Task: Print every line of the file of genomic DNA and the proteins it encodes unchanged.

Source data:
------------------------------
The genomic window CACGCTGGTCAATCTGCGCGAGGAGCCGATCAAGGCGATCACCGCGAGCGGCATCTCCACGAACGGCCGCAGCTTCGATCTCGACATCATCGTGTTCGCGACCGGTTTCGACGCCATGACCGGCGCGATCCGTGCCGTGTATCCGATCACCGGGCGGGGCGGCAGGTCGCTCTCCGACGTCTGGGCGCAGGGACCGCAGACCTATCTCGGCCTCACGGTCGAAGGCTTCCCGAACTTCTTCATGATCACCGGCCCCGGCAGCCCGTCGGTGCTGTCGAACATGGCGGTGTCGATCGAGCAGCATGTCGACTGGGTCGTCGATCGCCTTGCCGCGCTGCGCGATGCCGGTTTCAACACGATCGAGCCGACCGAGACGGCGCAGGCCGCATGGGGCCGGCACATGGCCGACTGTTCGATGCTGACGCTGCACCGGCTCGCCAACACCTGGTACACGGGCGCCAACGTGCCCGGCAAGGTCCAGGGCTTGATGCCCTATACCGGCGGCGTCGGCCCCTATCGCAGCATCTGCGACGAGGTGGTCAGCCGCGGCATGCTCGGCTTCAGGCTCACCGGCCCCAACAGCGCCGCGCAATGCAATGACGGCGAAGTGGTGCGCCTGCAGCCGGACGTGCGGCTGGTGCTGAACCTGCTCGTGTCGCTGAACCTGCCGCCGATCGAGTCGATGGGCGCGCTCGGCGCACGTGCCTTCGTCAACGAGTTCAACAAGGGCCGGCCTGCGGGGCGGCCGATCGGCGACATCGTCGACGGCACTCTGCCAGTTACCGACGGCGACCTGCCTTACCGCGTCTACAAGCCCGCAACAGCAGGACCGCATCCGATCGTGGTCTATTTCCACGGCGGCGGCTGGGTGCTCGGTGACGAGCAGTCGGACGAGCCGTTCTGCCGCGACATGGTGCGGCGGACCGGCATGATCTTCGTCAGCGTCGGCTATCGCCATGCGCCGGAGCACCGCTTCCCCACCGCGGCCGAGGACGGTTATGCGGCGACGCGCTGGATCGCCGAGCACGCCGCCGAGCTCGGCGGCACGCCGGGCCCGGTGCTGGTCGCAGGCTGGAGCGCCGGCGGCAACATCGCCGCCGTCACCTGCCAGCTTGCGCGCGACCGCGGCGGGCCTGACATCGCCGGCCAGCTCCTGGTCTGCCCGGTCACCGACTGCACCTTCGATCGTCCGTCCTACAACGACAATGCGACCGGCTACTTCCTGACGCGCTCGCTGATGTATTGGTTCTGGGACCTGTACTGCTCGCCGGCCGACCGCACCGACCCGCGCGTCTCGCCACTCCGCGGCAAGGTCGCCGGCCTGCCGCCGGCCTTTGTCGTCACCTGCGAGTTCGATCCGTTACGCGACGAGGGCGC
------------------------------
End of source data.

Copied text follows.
The genomic window CACGCTGGTCAATCTGCGCGAGGAGCCGATCAAGGCGATCACCGCGAGCGGCATCTCCACGAACGGCCGCAGCTTCGATCTCGACATCATCGTGTTCGCGACCGGTTTCGACGCCATGACCGGCGCGATCCGTGCCGTGTATCCGATCACCGGGCGGGGCGGCAGGTCGCTCTCCGACGTCTGGGCGCAGGGACCGCAGACCTATCTCGGCCTCACGGTCGAAGGCTTCCCGAACTTCTTCATGATCACCGGCCCCGGCAGCCCGTCGGTGCTGTCGAACATGGCGGTGTCGATCGAGCAGCATGTCGACTGGGTCGTCGATCGCCTTGCCGCGCTGCGCGATGCCGGTTTCAACACGATCGAGCCGACCGAGACGGCGCAGGCCGCATGGGGCCGGCACATGGCCGACTGTTCGATGCTGACGCTGCACCGGCTCGCCAACACCTGGTACACGGGCGCCAACGTGCCCGGCAAGGTCCAGGGCTTGATGCCCTATACCGGCGGCGTCGGCCCCTATCGCAGCATCTGCGACGAGGTGGTCAGCCGCGGCATGCTCGGCTTCAGGCTCACCGGCCCCAACAGCGCCGCGCAATGCAATGACGGCGAAGTGGTGCGCCTGCAGCCGGACGTGCGGCTGGTGCTGAACCTGCTCGTGTCGCTGAACCTGCCGCCGATCGAGTCGATGGGCGCGCTCGGCGCACGTGCCTTCGTCAACGAGTTCAACAAGGGCCGGCCTGCGGGGCGGCCGATCGGCGACATCGTCGACGGCACTCTGCCAGTTACCGACGGCGACCTGCCTTACCGCGTCTACAAGCCCGCAACAGCAGGACCGCATCCGATCGTGGTCTATTTCCACGGCGGCGGCTGGGTGCTCGGTGACGAGCAGTCGGACGAGCCGTTCTGCCGCGACATGGTGCGGCGGACCGGCATGATCTTCGTCAGCGTCGGCTATCGCCATGCGCCGGAGCACCGCTTCCCCACCGCGGCCGAGGACGGTTATGCGGCGACGCGCTGGATCGCCGAGCACGCCGCCGAGCTCGGCGGCACGCCGGGCCCGGTGCTGGTCGCAGGCTGGAGCGCCGGCGGCAACATCGCCGCCGTCACCTGCCAGCTTGCGCGCGACCGCGGCGGGCCTGACATCGCCGGCCAGCTCCTGGTCTGCCCGGTCACCGACTGCACCTTCGATCGTCCGTCCTACAACGACAATGCGACCGGCTACTTCCTGACGCGCTCGCTGATGTATTGGTTCTGGGACCTGTACTGCTCGCCGGCCGACCGCACCGACCCGCGCGTCTCGCCACTCCGCGGCAAGGTCGCCGGCCTGCCGCCGGCCTTTGTCGTCACCTGCGAGTTCGATCCGTTACGCGACGAGGGCGC